One more thing. When we want to allow access for a client that has a main domain and multiple subdomains, we don’t have to add all the URIs with subdomains as arguments. What we can do is use the wildcard in the WithOrigins method followed by the SetIsOriginAllowedToAllowWildcardSubdomains method: 

opt.AddPolicy(name: _policyName, builder =>
{
    builder.WithOrigins("https://*.codemaze.com")
        .SetIsOriginAllowedToAllowWildcardSubdomains();
});

By using the SetIsOriginAllowedToAllowWildcardSubdomains method, we allow origins to match a configured wildcard domain when evaluating if the origin is allowed.

Working with Methods

If we take a look at our controller, we can see that we have only GET actions inside. Well, we can specify that as well in the CORS configuration:

public void ConfigureServices(IServiceCollection services)
{
    services.AddCors(opt =>
    {
        opt.AddPolicy(name: _policyName, builder =>
        {
            builder.WithOrigins("https://localhost:5011")
                .AllowAnyHeader()
                .WithMethods("GET");
        });
        opt.AddPolicy(name: _anotherPolicy, builder =>
        {
            builder.WithOrigins("https://localhost:5021")
                .AllowAnyHeader()
                .WithMethods("GET");
        });
    });

    services.AddControllers();
}

Now, instead of AllowAnyMethod, we are using WithMethods, which accepts params string[] methods as a parameter. Of course, this means if we want to allow access to multiple methods, we need to add them as multiple comma-separated strings: WithMethods("PUT", "DELETE", "GET").

Working with Headers

In the same way that we use the WithMethods method to specify access for single or multiple methods, we can use the WithHeaders method to allow specific headers to be sent in a CORS request:

opt.AddPolicy(name: _anotherPolicy, builder =>
{
    builder.WithOrigins("https://localhost:5021")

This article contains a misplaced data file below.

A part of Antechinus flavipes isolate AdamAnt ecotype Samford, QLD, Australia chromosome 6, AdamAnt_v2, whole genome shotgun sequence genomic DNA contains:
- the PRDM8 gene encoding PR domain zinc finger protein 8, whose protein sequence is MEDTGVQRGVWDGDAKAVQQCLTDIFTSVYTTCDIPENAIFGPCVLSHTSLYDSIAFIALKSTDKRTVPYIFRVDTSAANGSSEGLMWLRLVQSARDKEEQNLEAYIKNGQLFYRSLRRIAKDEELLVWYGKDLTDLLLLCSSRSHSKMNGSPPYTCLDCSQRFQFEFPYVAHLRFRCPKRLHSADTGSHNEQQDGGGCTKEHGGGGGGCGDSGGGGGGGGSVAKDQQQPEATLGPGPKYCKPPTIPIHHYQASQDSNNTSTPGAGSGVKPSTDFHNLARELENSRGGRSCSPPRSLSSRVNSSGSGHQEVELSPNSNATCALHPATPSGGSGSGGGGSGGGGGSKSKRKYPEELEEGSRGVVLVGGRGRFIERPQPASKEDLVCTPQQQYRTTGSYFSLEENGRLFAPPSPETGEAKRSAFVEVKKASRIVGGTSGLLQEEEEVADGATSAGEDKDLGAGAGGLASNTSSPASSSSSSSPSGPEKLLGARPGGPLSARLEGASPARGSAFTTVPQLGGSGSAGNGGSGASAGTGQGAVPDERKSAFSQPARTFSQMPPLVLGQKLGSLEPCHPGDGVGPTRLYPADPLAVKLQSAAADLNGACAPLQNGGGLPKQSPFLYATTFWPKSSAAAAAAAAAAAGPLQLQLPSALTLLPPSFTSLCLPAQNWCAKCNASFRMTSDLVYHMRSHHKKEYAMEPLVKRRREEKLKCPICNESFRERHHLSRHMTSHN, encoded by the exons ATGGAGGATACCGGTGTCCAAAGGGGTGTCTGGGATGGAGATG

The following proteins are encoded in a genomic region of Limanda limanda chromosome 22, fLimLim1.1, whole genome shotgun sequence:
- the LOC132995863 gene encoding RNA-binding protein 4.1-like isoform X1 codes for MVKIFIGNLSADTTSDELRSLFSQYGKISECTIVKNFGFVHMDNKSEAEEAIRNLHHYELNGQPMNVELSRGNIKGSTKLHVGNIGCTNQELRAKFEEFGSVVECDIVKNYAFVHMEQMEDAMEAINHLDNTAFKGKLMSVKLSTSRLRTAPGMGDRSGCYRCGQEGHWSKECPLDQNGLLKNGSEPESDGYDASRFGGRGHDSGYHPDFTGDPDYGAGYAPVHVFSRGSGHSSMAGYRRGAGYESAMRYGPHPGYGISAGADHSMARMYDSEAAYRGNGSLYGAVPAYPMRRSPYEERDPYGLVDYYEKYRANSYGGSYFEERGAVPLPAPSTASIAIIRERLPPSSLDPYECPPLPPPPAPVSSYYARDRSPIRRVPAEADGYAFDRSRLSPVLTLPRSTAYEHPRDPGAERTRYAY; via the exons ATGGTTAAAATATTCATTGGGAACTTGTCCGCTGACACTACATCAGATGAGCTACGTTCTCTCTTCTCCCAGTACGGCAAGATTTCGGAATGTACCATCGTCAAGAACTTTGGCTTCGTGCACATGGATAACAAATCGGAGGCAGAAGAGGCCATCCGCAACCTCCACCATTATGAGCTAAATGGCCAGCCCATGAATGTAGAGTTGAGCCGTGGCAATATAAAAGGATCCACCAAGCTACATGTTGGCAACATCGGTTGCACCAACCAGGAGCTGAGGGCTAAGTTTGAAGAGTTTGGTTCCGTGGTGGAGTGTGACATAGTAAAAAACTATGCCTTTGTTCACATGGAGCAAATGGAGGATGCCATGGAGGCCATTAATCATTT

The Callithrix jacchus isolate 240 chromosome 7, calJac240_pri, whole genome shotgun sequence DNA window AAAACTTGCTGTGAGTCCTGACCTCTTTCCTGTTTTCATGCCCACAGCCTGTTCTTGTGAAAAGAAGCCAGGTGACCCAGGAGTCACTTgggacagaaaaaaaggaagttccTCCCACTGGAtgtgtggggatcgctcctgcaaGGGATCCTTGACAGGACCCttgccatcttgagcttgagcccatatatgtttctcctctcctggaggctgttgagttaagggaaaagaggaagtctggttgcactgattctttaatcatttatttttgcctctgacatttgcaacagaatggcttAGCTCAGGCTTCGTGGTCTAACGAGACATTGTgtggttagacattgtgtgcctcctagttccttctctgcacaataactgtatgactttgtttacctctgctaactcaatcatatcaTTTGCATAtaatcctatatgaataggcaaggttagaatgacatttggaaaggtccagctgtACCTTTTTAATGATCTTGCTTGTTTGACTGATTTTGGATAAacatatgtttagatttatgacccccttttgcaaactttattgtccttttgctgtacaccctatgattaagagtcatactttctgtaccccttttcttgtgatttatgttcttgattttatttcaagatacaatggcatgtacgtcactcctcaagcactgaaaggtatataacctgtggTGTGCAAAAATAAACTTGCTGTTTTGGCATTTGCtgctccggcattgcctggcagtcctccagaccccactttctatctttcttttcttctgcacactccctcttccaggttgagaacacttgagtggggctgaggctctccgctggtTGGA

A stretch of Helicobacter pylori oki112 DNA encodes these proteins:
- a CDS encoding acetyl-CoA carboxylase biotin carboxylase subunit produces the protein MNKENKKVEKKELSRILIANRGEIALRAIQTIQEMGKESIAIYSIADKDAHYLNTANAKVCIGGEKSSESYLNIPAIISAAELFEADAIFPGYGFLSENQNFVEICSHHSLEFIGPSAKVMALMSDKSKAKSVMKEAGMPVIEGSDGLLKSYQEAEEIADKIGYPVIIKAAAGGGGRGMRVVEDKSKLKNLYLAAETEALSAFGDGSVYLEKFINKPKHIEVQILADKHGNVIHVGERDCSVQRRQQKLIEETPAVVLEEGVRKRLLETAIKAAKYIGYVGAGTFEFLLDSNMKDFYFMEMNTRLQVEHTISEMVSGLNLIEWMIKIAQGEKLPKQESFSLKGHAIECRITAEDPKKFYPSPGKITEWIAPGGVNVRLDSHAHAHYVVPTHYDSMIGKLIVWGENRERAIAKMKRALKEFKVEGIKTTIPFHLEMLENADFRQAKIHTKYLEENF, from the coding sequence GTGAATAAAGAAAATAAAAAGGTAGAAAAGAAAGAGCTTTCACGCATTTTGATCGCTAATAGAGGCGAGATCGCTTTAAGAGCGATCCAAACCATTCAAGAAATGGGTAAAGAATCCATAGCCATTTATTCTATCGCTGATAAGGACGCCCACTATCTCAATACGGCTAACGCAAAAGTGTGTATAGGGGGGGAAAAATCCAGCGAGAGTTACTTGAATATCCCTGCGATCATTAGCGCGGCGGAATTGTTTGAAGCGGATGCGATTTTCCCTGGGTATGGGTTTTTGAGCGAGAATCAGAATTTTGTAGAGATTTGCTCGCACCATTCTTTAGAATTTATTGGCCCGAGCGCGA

.WithHeaders(HeaderNames.ContentType, HeaderNames.Accept)
        .WithMethods("GET");
});

Additionally, when we want to expose some headers, we can use the WithExposedHeaders method. For example, in our Blazor WebAssembly Pagination with ASP.NET Core Web API article, we create a pagination functionality on the Web API’s side and add the required information inside the X-Pagination header:

[HttpGet]
public async Task<IActionResult> Get([FromQuery] ProductParameters productParameters)
{
    var products = await _repo.GetProducts(productParameters);
    Response.Headers.Add("X-Pagination", JsonConvert.SerializeObject(products.MetaData));
    return Ok(products);
}

But for our client application to be able to access that information inside the header, we have to expose it in the CORS configuration:

opt.AddPolicy(name: _anotherPolicy, builder =>
{
    builder.WithOrigins("https://localhost:5021")
        .WithHeaders(HeaderNames.ContentType, HeaderNames.Accept)
        .WithMethods("GET")
        .WithExposedHeaders("X-Pagination");
});

And that’s all it takes.

Conclusion

In conclusion, think of CORS as a relaxation attempt to the more restrictive Same-Origin policy. On the one side, there is a growing need for security on the web. And on the other, there is a need to integrate web services. CORS provides rich tools for our need for an open and secure web, and ASP.NET Core allows us to take advantage of CORS in our cross-platform web applications.